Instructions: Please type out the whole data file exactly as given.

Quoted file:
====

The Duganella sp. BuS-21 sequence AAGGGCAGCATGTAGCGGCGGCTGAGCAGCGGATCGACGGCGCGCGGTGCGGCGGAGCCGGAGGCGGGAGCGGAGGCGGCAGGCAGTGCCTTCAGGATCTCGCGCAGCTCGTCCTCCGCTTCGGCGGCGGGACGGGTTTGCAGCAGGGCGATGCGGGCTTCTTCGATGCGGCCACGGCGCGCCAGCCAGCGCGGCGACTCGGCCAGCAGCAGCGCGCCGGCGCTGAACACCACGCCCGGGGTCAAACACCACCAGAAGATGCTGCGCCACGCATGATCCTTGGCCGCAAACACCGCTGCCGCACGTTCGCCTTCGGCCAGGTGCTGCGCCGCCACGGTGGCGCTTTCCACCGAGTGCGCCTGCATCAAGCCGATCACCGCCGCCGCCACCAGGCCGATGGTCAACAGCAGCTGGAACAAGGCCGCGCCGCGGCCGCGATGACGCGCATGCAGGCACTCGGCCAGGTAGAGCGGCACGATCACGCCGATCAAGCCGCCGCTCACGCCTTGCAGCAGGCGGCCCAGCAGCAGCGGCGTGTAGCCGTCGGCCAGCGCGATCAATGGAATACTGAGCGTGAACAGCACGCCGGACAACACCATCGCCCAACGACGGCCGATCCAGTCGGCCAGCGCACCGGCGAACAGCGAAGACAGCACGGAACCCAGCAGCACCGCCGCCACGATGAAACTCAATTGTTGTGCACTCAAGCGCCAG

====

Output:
The Duganella sp. BuS-21 sequence AAGGGCAGCATGTAGCGGCGGCTGAGCAGCGGATCGACGGCGCGCGGTGCGGCGGAGCCGGAGGCGGGAGCGGAGGCGGCAGGCAGTGCCTTCAGGATCTCGCGCAGCTCGTCCTCCGCTTCGGCGGCGGGACGGGTTTGCAGCAGGGCGATGCGGGCTTCTTCGATGCGGCCACGGCGCGCCAGCCAGCGCGGCGACTCGGCCAGCAGCAGCGCGCCGGCGCTGAACACCACGCCCGGGGTCAAACACCACCAGAAGATGCTGCGCCACGCATGATCCTTGGCCGCAAACACCGCTGCCGCACGTTCGCCTTCGGCCAGGTGCTGCGCCGCCACGGTGGCGCTTTCCACCGAGTGCGCCTGCATCAAGCCGATCACCGCCGCCGCCACCAGGCCGATGGTCAACAGCAGCTGGAACAAGGCCGCGCCGCGGCCGCGATGACGCGCATGCAGGCACTCGGCCAGGTAGAGCGGCACGATCACGCCGATCAAGCCGCCGCTCACGCCTTGCAGCAGGCGGCCCAGCAGCAGCGGCGTGTAGCCGTCGGCCAGCGCGATCAATGGAATACTGAGCGTGAACAGCACGCCGGACAACACCATCGCCCAACGACGGCCGATCCAGTCGGCCAGCGCACCGGCGAACAGCGAAGACAGCACGGAACCCAGCAGCACCGCCGCCACGATGAAACTCAATTGTTGTGCACTCAAGCGCCAG